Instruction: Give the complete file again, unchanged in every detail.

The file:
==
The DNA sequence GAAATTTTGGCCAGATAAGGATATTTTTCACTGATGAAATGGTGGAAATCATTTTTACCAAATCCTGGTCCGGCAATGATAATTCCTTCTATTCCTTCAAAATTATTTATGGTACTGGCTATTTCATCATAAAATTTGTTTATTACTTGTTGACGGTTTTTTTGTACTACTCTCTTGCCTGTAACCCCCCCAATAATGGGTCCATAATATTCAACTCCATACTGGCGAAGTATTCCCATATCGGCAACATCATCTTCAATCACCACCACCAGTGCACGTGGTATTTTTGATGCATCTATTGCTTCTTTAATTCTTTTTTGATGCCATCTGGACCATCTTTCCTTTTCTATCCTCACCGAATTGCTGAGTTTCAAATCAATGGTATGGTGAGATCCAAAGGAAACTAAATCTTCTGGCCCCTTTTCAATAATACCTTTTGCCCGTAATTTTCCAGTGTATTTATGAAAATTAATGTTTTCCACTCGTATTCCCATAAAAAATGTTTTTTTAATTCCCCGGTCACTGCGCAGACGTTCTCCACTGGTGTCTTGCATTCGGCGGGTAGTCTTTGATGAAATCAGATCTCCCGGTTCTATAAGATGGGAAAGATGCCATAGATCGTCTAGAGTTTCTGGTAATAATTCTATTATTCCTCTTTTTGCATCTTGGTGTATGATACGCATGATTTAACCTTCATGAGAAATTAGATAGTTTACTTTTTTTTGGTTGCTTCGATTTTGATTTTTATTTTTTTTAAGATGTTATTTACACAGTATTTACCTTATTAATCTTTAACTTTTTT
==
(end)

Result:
The DNA sequence GAAATTTTGGCCAGATAAGGATATTTTTCACTGATGAAATGGTGGAAATCATTTTTACCAAATCCTGGTCCGGCAATGATAATTCCTTCTATTCCTTCAAAATTATTTATGGTACTGGCTATTTCATCATAAAATTTGTTTATTACTTGTTGACGGTTTTTTTGTACTACTCTCTTGCCTGTAACCCCCCCAATAATGGGTCCATAATATTCAACTCCATACTGGCGAAGTATTCCCATATCGGCAACATCATCTTCAATCACCACCACCAGTGCACGTGGTATTTTTGATGCATCTATTGCTTCTTTAATTCTTTTTTGATGCCATCTGGACCATCTTTCCTTTTCTATCCTCACCGAATTGCTGAGTTTCAAATCAATGGTATGGTGAGATCCAAAGGAAACTAAATCTTCTGGCCCCTTTTCAATAATACCTTTTGCCCGTAATTTTCCAGTGTATTTATGAAAATTAATGTTTTCCACTCGTATTCCCATAAAAAATGTTTTTTTAATTCCCCGGTCACTGCGCAGACGTTCTCCACTGGTGTCTTGCATTCGGCGGGTAGTCTTTGATGAAATCAGATCTCCCGGTTCTATAAGATGGGAAAGATGCCATAGATCGTCTAGAGTTTCTGGTAATAATTCTATTATTCCTCTTTTTGCATCTTGGTGTATGATACGCATGATTTAACCTTCATGAGAAATTAGATAGTTTACTTTTTTTTGGTTGCTTCGATTTTGATTTTTATTTTTTTTAAGATGTTATTTACACAGTATTTACCTTATTAATCTTTAACTTTTTT